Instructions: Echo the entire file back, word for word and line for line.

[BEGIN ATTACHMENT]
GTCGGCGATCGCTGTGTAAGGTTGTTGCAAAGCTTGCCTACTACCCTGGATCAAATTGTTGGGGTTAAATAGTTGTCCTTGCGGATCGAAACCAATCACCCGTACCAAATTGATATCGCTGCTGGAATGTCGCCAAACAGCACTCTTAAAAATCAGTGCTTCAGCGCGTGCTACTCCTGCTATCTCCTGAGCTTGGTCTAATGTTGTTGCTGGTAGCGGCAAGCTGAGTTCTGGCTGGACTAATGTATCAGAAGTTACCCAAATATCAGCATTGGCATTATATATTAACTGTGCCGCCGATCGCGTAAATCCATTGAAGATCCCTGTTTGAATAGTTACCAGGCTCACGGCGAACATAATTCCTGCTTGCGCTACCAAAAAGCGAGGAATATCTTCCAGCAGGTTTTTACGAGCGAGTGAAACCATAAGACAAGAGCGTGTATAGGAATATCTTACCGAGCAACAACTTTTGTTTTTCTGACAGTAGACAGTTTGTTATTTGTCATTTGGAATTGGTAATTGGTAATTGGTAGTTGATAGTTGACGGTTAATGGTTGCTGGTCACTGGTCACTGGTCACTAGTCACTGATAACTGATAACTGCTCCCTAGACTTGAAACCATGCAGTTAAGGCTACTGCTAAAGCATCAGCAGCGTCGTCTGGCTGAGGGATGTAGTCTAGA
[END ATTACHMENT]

GTCGGCGATCGCTGTGTAAGGTTGTTGCAAAGCTTGCCTACTACCCTGGATCAAATTGTTGGGGTTAAATAGTTGTCCTTGCGGATCGAAACCAATCACCCGTACCAAATTGATATCGCTGCTGGAATGTCGCCAAACAGCACTCTTAAAAATCAGTGCTTCAGCGCGTGCTACTCCTGCTATCTCCTGAGCTTGGTCTAATGTTGTTGCTGGTAGCGGCAAGCTGAGTTCTGGCTGGACTAATGTATCAGAAGTTACCCAAATATCAGCATTGGCATTATATATTAACTGTGCCGCCGATCGCGTAAATCCATTGAAGATCCCTGTTTGAATAGTTACCAGGCTCACGGCGAACATAATTCCTGCTTGCGCTACCAAAAAGCGAGGAATATCTTCCAGCAGGTTTTTACGAGCGAGTGAAACCATAAGACAAGAGCGTGTATAGGAATATCTTACCGAGCAACAACTTTTGTTTTTCTGACAGTAGACAGTTTGTTATTTGTCATTTGGAATTGGTAATTGGTAATTGGTAGTTGATAGTTGACGGTTAATGGTTGCTGGTCACTGGTCACTGGTCACTAGTCACTGATAACTGATAACTGCTCCCTAGACTTGAAACCATGCAGTTAAGGCTACTGCTAAAGCATCAGCAGCGTCGTCTGGCTGAGGGATGTAGTCTAGA